New Jersey Assemblyman Michael Carroll filed ACR 171 earlier this month, calling for an Article V Convention of States to restrain the power, scope, and jurisdiction of the federal government.
Article V of the Constitution allows state legislatures to call a Convention of States to propose constitutional amendments that would reign in Washington, D.C. These amendments could include a balanced budget amendment, a term limits amendment, amongst several others.
“Freedom is a bi-partisan matter,” said Victoria Jakelsky, the legislative liaison for the New Jersey Convention of States Project. “Liberty and justice are the American way. Though many Americans are weary and feel as if efforts to defend freedom are pointless, we have a duty to stand firm. We are taking this duty seriously here in New Jersey as Assemblyman Carroll, a fierce opponent of ‘judicial usurpation of the legislative function,’ leads the fight.”
States call a Convention of States by passing resolutions called “applications” and submitting them to Congress. Once Congress receives 34 applications dealing with the same subject, it must name the time and place for a convention.
“New Jersey has long been held as the crossroads of the American fight for independence, so I find it particularly inspiring that our state has taken the important step,” said Lis Mezik, the coalitions director for the New Jersey Convention of States Project. “As Pennsylvanian delegate Robert Morris described those involved with writing the Constitution, we are calling plain, honest men and women across New Jersey to take a stand and join the Convention of States movement.”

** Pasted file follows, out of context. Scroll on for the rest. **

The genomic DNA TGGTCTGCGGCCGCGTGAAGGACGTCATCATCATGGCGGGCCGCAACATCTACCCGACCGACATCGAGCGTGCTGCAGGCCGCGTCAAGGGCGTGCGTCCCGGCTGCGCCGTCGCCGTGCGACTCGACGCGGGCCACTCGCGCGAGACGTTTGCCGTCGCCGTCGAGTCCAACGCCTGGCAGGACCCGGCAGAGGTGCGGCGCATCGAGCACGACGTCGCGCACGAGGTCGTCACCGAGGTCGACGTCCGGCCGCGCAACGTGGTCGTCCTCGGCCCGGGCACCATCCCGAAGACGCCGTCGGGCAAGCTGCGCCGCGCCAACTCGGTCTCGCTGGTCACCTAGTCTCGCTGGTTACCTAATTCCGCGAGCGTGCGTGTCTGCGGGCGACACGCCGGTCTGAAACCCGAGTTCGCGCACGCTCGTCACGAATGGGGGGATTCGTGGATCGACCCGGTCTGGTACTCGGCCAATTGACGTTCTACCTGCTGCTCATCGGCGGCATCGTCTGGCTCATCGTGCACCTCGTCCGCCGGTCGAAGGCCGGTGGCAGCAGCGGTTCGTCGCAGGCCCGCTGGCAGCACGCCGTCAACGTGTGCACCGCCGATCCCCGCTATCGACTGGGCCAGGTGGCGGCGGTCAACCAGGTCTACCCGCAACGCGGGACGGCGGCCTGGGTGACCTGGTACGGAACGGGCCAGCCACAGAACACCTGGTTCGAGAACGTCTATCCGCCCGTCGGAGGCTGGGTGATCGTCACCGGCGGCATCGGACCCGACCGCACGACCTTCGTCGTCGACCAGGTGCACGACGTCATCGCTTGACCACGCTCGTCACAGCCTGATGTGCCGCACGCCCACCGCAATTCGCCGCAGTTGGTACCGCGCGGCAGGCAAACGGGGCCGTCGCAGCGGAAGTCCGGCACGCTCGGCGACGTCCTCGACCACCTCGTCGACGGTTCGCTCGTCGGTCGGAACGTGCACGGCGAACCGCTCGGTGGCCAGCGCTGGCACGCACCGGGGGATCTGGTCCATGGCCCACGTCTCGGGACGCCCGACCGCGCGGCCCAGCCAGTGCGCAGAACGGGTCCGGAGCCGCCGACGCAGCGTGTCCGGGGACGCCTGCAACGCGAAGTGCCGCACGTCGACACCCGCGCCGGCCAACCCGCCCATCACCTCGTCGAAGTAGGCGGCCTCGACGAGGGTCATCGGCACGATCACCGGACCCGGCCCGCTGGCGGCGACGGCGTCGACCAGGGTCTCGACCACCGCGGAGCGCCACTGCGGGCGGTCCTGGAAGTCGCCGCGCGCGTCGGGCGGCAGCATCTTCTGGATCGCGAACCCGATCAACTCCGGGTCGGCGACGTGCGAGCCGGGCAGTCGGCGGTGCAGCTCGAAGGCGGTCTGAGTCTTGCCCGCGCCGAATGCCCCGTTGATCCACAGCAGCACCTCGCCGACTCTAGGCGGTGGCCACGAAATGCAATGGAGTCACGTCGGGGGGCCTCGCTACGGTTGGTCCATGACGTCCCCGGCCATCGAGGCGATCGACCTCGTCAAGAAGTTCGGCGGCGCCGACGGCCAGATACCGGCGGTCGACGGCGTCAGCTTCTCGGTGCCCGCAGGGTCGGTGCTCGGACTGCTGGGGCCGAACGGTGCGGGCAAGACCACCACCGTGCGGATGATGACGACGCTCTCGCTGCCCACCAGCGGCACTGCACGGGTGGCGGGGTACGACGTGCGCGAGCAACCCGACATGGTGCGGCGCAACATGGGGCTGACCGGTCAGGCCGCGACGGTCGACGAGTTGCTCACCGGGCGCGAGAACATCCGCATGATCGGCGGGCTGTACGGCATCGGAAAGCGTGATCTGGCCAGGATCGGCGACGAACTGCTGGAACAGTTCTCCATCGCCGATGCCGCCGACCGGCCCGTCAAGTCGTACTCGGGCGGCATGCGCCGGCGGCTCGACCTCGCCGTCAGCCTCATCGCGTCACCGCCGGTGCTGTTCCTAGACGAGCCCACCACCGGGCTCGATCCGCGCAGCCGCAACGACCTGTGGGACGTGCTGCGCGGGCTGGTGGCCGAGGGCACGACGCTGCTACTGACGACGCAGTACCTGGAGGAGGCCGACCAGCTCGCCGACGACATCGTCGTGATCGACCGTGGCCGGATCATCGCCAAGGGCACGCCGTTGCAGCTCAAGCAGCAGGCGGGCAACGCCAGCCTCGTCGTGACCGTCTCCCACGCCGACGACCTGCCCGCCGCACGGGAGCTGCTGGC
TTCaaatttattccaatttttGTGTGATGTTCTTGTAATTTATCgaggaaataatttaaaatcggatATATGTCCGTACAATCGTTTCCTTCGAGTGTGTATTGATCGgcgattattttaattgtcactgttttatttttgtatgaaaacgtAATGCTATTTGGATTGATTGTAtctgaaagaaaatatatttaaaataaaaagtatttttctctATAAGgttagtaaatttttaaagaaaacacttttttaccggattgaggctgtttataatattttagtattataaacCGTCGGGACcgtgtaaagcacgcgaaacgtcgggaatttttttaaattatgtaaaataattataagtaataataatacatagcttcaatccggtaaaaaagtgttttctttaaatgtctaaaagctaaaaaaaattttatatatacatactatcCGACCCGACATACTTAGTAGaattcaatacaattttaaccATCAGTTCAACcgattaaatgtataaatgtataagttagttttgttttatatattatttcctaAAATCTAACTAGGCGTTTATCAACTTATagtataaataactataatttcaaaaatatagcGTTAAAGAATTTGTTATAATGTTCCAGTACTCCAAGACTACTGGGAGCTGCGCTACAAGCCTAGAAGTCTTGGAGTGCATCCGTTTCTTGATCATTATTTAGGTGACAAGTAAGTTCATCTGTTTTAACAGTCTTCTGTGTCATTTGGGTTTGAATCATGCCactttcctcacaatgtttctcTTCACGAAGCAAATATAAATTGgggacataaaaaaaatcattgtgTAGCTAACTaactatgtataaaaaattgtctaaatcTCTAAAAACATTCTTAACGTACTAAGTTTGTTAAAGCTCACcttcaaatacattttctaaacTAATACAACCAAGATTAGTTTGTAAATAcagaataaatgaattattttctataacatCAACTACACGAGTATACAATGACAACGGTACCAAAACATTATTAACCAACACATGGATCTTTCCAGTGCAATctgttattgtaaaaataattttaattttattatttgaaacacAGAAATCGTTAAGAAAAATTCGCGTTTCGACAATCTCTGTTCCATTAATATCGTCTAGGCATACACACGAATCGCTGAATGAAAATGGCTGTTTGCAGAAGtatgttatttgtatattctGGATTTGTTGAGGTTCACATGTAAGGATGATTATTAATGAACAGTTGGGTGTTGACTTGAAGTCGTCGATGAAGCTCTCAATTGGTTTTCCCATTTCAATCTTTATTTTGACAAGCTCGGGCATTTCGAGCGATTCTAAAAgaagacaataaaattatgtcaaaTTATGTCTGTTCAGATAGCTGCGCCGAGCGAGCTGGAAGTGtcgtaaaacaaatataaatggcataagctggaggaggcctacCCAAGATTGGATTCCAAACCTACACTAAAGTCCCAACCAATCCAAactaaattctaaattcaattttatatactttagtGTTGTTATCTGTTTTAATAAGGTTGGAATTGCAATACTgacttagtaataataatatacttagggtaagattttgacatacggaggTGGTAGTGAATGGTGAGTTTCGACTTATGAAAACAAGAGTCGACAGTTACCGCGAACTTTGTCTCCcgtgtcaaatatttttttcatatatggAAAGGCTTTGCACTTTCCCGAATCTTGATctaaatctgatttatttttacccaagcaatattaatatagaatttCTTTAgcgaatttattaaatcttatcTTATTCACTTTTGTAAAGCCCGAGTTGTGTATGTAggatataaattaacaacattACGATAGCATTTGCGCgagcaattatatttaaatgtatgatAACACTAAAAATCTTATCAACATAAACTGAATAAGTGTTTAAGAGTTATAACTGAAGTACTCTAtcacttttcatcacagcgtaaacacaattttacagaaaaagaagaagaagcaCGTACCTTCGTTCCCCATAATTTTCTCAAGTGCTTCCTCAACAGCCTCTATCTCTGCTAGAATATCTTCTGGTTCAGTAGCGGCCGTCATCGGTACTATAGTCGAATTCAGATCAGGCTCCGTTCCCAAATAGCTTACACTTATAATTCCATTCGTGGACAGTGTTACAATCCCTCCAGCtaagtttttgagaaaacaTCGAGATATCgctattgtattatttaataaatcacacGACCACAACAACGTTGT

Florida, Alaska, and Georgia have already passed the Convention of States application, and New Jersey is likely to follow their lead.
The Convention of States Project believes the federal government has overstepped its Constitutional authority. The Article V process enables the citizens—through their state legislatures—the opportunity to call a convention of the states to propose amendments needed to reign in the federal government.
For more information visit www.ConventionofStates.com.